Meralco import Gani Lawal continues to impress in tuneup win over Alaska

first_imgAlaska leading Meralco, 28-23, early in the second quarter of their tuneup game here at Gatorade Hoops Center. #PBA pic.twitter.com/saVsPjgJk6— MG (@MarkGiongcoINQ) May 14, 2019MANILA, Philippines—Gani Lawal continued to make a good account of himself as Meralco’s reinforcement in the coming 2019 PBA Commissioner’s Cup.FEATURED STORIESSPORTSPrivate companies step in to help SEA Games hostingSPORTSPalace wants Cayetano’s PHISGOC Foundation probed over corruption chargesSPORTSSingapore latest to raise issue on SEA Games food, logisticsLawal scored 31 points to power Meralco past Alaska, 87-80, in a tune-up game Tuesday at Gatorade Hoops Center in Mandaluyong.ADVERTISEMENT MOST READ “He (Lawal) may not be as tall or as heavy as some of the other imports but he’s very strong inside the paint and he’s a very good defensive player,” said Meralco head coach Norman Black.Lawal and Daniels got into a heated verbal exchange and had to be separated. #PBA pic.twitter.com/RIylR7czgk— MG (@MarkGiongcoINQ) May 14, 2019The year-old Lawal scored on an emphatic dunk that made it, 85-77, before following it up with a blow by against Alaska import Chris Daniels to seal the victory with 20 ticks to go.ADVERTISEMENT Two-day strike in Bicol fails to cripple transport 76ers will move on from crushing Game 7 loss with Brown View comments Both teams missed key players. The Bolts played minus Jared Dillinger and Ranidel de Ocampo while Jeron Teng and Chris Banchero sat out for the Aces.Alaska got off to a strong start but it just couldn’t sustain its play as the game went on especially with Lawal imposing his will in the second half.Daniels also had 31, 16 of which coming in the third quarter.Sports Related Videospowered by AdSparcRead Next Private companies step in to help SEA Games hosting The 30-year-old, 6-foot-9 Lawal delivered down the stretch, scoring the Bolts’ last six points to keep the Aces at bay. Trending Articles PLAY LIST 00:50Trending Articles00:50Trending Articles00:50Trending Articles02:42PH underwater hockey team aims to make waves in SEA Games01:44Philippines marks anniversary of massacre with calls for justice01:19Fire erupts in Barangay Tatalon in Quezon City01:07Trump talks impeachment while meeting NCAA athletes02:49World-class track facilities installed at NCC for SEA Games02:11Trump awards medals to Jon Voight, Alison Krausscenter_img ‘Rebel attack’ no cause for concern-PNP, AFP Duterte wants probe of SEA Games mess Catholic schools seek legislated pay hike, too DA eyes importing ‘galunggong’ anew Cayetano: Senate, Drilon to be blamed for SEA Games mess Ethel Booba twits Mocha over 2 toilets in one cubicle at SEA Games venue Don’t miss out on the latest news and information. LATEST STORIESlast_img read more

2016 Tasmanian State Cup results

first_imgCongratulations to all of the winners and runners up from the 2016 Touch Football Tasmania State Cup, including a special mention to Launceston who were overall winners for the third consecutive year. Men’s OpenWinners: Launceston Runners Up: Southern TouchBest and Fairest: Gabriel Chambers (Southern Touch)Women’s OpenWinners: Southern Touch Runners Up: LauncestonBest and Fairest: Maddison Smith (Southern Touch)Mixed OpenWinners: Southern Touch Runners Up: LauncestonBest and Fairest: Jack Rust (Southern Touch)Men’s 30’sWinners: Southern Touch Runners Up: LauncestonBest and Fairest: Chris Nason (Launceston) Women’s 30’sWinners: Launceston Runners Up: Southern TouchBest and Fairest: Jill Fish (Launceston)18’s Boys Winners: LauncestonRunners Up: Southern TouchBest and Fairest: Sam Petit (Southern) 18’s GirlsWinners: Launceston Runners Up: Southern TouchBest and Fairest: Sheena Rawlinson (Launceston)15’s BoysWinners: Devonport Runners Up: Launceston BlueBest and Fairest: Mitchell Dell (Devonport)15’s Girls Winners: Launceston Blue Runners Up: Launceston GoldBest and Fairest: Amy Halaby (Launceston)12’s Boys Winners: Launceston Runners Up: Southern TouchBest and Fairest: William Jones (Launceston)12’s GirlsWinners: Southern Touch Runners Up: LauncestonBest and Fairest: Maddison Brooks (Southern Touch) State Cup Winners: LauncestonReferee of the Tournament: Harry PayneCoach of the Tournament: Carolyn Robinson (Launceston)Volunteers Appreciation Award:Alex StokesAl McKinlayAli JohnsonLifetime Recognition Award – Jo MasonRelated LinksTAS State Cuplast_img read more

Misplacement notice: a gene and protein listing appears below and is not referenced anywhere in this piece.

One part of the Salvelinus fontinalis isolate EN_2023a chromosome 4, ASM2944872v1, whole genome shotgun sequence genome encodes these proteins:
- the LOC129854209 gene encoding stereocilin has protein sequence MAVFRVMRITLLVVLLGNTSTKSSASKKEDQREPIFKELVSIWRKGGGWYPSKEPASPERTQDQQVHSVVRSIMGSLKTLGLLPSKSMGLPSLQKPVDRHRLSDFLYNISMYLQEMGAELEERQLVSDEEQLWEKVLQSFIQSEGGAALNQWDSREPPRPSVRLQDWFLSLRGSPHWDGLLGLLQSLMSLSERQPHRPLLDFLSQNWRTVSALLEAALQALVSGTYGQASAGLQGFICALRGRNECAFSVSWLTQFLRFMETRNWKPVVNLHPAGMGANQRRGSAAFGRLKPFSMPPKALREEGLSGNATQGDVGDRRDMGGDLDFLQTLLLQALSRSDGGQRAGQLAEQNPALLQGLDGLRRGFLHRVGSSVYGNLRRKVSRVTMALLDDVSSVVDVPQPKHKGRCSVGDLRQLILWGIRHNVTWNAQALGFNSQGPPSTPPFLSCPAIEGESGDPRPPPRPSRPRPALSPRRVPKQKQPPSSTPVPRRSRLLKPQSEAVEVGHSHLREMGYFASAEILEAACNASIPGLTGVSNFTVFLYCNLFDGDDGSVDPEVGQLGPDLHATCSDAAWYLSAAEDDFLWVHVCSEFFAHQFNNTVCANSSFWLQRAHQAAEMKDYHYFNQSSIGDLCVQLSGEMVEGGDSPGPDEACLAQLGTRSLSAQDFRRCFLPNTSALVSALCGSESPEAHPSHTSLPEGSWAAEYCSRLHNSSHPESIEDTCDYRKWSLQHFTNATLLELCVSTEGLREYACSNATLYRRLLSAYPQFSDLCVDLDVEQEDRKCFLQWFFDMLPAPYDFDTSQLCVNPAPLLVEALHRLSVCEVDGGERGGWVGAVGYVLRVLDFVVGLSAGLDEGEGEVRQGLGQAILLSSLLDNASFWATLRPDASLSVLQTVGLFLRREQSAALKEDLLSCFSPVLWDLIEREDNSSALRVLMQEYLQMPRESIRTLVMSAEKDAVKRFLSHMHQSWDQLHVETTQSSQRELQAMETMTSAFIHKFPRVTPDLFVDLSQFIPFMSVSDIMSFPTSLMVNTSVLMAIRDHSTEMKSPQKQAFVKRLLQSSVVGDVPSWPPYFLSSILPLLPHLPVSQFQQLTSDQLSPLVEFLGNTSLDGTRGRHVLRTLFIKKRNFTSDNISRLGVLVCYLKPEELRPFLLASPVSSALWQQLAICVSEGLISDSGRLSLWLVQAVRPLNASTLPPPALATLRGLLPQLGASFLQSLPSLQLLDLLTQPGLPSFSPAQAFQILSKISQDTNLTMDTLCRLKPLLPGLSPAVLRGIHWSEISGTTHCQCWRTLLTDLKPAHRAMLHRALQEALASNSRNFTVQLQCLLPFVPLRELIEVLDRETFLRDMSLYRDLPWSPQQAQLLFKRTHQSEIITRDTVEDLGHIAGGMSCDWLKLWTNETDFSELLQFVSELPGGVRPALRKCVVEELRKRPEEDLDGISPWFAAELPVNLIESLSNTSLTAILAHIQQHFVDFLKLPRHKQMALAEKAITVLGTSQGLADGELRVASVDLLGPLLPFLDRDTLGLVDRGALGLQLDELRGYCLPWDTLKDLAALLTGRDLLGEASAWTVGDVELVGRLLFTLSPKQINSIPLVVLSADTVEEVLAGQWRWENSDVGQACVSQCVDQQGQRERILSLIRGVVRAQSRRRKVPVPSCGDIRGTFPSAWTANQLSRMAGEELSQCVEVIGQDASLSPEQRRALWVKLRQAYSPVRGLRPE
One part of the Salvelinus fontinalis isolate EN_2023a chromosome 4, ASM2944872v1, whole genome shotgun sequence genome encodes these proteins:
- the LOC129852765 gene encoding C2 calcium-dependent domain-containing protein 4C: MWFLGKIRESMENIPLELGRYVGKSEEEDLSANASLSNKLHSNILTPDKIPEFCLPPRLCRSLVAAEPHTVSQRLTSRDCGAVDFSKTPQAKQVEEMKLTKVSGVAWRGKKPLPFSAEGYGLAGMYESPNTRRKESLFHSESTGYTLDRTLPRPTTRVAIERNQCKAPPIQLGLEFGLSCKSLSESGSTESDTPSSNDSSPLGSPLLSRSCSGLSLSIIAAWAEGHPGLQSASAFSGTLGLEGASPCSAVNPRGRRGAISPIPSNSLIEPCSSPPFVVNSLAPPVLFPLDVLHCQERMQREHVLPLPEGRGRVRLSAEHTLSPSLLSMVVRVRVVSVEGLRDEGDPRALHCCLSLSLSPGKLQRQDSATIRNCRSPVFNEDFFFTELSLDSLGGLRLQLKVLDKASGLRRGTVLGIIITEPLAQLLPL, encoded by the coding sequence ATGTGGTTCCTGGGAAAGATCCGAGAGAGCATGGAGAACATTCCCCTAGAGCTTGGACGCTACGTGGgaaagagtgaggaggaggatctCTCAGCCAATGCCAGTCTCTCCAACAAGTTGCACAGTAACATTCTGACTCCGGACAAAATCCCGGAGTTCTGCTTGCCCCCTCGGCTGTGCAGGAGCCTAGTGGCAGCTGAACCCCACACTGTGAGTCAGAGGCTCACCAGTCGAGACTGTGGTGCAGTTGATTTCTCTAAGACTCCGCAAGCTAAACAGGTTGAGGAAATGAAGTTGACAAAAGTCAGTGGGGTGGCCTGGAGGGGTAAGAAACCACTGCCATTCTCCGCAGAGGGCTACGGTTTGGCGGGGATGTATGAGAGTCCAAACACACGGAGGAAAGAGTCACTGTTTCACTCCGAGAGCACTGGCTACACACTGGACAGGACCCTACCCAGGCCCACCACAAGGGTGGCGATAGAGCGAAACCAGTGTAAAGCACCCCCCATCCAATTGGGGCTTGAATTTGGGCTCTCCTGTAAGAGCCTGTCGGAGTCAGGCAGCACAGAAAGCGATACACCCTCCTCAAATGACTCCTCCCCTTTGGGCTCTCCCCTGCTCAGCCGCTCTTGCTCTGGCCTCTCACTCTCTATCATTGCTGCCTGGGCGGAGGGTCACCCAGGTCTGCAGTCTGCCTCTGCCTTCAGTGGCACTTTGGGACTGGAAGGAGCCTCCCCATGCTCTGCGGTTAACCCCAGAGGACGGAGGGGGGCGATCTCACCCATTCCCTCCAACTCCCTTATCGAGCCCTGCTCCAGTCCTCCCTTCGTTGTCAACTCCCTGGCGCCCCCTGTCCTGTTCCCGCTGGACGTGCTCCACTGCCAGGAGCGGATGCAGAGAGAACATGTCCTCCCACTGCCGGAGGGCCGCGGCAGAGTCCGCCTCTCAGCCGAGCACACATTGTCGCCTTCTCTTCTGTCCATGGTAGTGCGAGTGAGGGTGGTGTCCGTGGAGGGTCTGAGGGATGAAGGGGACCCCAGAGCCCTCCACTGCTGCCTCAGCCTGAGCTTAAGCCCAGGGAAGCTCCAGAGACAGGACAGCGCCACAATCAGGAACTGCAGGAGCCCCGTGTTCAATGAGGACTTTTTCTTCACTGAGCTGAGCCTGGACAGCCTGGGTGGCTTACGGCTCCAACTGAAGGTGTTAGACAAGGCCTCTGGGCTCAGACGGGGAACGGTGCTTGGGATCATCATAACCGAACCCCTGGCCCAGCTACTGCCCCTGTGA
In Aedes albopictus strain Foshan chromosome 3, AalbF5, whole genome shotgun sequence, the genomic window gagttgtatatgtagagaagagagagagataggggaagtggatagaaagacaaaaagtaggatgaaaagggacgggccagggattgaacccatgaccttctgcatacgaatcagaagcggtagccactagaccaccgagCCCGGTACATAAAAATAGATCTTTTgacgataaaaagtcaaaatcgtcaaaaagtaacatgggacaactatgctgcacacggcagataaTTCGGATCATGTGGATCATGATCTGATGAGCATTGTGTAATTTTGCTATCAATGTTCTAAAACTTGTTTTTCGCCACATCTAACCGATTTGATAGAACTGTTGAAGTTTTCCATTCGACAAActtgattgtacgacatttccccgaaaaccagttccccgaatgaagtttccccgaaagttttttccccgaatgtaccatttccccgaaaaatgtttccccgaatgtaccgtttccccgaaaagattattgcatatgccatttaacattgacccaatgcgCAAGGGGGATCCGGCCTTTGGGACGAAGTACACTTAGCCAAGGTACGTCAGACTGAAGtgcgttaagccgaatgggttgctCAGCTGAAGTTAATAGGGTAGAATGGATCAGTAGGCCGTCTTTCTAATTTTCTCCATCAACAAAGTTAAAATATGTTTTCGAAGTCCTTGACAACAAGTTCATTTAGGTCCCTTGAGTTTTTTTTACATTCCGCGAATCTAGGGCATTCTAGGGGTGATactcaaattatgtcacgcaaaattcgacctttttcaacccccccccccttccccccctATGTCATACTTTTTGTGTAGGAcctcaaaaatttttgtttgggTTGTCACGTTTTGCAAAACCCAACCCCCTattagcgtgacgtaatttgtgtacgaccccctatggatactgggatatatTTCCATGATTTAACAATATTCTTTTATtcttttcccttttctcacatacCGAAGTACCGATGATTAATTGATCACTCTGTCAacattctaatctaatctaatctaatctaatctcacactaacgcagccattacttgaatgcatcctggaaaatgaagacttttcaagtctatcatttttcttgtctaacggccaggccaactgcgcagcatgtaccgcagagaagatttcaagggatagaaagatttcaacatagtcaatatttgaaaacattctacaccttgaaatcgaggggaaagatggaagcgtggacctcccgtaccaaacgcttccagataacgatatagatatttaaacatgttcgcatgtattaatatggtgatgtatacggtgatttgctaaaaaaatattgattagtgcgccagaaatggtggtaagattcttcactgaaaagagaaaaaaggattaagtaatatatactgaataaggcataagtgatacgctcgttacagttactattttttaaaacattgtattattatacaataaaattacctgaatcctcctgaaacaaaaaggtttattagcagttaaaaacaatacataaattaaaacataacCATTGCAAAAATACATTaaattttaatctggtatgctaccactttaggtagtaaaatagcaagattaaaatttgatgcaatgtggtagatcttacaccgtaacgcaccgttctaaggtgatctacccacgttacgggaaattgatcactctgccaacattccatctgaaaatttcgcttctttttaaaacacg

The 5 Most-Underrated College Football Teams By The Oddsmakers Entering 2016

first_imgCollege Football Playoff trophy on top of sportsbook board.National TitleYesterday, we ranked the five most-overrated college football teams in the country based on the odds the sports books are giving them to win the national championship. Twitter/Playoff.Twitter/Playoff.You can see those five teams here. Now, we’re ranking the five most-underrated teams by the oddsmakers. These are five teams whose national championship odds are a little too low, in our opinion. So, yes, these five teams – in our opinion – would be good teams to bet on to win it all. As we did with the five most-overrated teams’ feature, we’re using Bovada’s national title odds, which you can see here. Here are the five most-underrated college football teams in the country heading into the season. Start With No. 5 ??? >>>Pages: Page 1 Page 2 Page 3 Page 4 Page 5 Page 6last_img read more